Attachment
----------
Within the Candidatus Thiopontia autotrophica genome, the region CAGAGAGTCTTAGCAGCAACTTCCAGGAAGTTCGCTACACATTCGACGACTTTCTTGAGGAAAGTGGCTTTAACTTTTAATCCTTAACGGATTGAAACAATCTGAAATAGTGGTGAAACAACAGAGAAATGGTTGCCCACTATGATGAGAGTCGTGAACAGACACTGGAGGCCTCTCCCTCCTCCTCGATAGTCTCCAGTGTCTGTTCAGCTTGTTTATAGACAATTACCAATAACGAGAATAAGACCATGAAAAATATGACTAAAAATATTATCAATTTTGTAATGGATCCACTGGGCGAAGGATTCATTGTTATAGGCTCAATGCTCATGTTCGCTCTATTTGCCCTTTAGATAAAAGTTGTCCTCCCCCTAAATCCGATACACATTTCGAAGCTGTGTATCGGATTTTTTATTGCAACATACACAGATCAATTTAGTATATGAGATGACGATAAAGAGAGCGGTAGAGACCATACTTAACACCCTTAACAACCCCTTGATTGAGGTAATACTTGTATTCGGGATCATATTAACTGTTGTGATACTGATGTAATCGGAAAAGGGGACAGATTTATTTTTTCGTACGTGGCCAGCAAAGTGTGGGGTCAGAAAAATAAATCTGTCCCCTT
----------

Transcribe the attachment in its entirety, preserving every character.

Within the Candidatus Thiopontia autotrophica genome, the region CAGAGAGTCTTAGCAGCAACTTCCAGGAAGTTCGCTACACATTCGACGACTTTCTTGAGGAAAGTGGCTTTAACTTTTAATCCTTAACGGATTGAAACAATCTGAAATAGTGGTGAAACAACAGAGAAATGGTTGCCCACTATGATGAGAGTCGTGAACAGACACTGGAGGCCTCTCCCTCCTCCTCGATAGTCTCCAGTGTCTGTTCAGCTTGTTTATAGACAATTACCAATAACGAGAATAAGACCATGAAAAATATGACTAAAAATATTATCAATTTTGTAATGGATCCACTGGGCGAAGGATTCATTGTTATAGGCTCAATGCTCATGTTCGCTCTATTTGCCCTTTAGATAAAAGTTGTCCTCCCCCTAAATCCGATACACATTTCGAAGCTGTGTATCGGATTTTTTATTGCAACATACACAGATCAATTTAGTATATGAGATGACGATAAAGAGAGCGGTAGAGACCATACTTAACACCCTTAACAACCCCTTGATTGAGGTAATACTTGTATTCGGGATCATATTAACTGTTGTGATACTGATGTAATCGGAAAAGGGGACAGATTTATTTTTTCGTACGTGGCCAGCAAAGTGTGGGGTCAGAAAAATAAATCTGTCCCCTT